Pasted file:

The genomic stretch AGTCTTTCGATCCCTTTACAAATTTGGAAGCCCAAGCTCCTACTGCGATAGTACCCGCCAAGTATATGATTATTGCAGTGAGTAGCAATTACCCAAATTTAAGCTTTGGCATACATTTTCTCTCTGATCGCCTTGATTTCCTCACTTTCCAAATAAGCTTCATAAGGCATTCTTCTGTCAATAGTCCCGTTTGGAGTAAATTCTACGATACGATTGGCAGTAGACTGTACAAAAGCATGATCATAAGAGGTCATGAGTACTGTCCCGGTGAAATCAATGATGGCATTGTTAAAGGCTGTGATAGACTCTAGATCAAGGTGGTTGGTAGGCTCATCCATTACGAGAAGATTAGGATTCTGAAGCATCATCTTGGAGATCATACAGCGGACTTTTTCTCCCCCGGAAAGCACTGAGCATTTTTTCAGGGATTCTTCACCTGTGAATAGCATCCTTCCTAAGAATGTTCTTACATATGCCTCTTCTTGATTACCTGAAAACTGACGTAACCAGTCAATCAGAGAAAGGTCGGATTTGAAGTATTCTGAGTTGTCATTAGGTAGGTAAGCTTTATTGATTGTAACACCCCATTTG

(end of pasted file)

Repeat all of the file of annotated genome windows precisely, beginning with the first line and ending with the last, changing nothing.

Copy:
The genomic stretch AGTCTTTCGATCCCTTTACAAATTTGGAAGCCCAAGCTCCTACTGCGATAGTACCCGCCAAGTATATGATTATTGCAGTGAGTAGCAATTACCCAAATTTAAGCTTTGGCATACATTTTCTCTCTGATCGCCTTGATTTCCTCACTTTCCAAATAAGCTTCATAAGGCATTCTTCTGTCAATAGTCCCGTTTGGAGTAAATTCTACGATACGATTGGCAGTAGACTGTACAAAAGCATGATCATAAGAGGTCATGAGTACTGTCCCGGTGAAATCAATGATGGCATTGTTAAAGGCTGTGATAGACTCTAGATCAAGGTGGTTGGTAGGCTCATCCATTACGAGAAGATTAGGATTCTGAAGCATCATCTTGGAGATCATACAGCGGACTTTTTCTCCCCCGGAAAGCACTGAGCATTTTTTCAGGGATTCTTCACCTGTGAATAGCATCCTTCCTAAGAATGTTCTTACATATGCCTCTTCTTGATTACCTGAAAACTGACGTAACCAGTCAATCAGAGAAAGGTCGGATTTGAAGTATTCTGAGTTGTCATTAGGTAGGTAAGCTTTATTGATTGTAACACCCCATTTG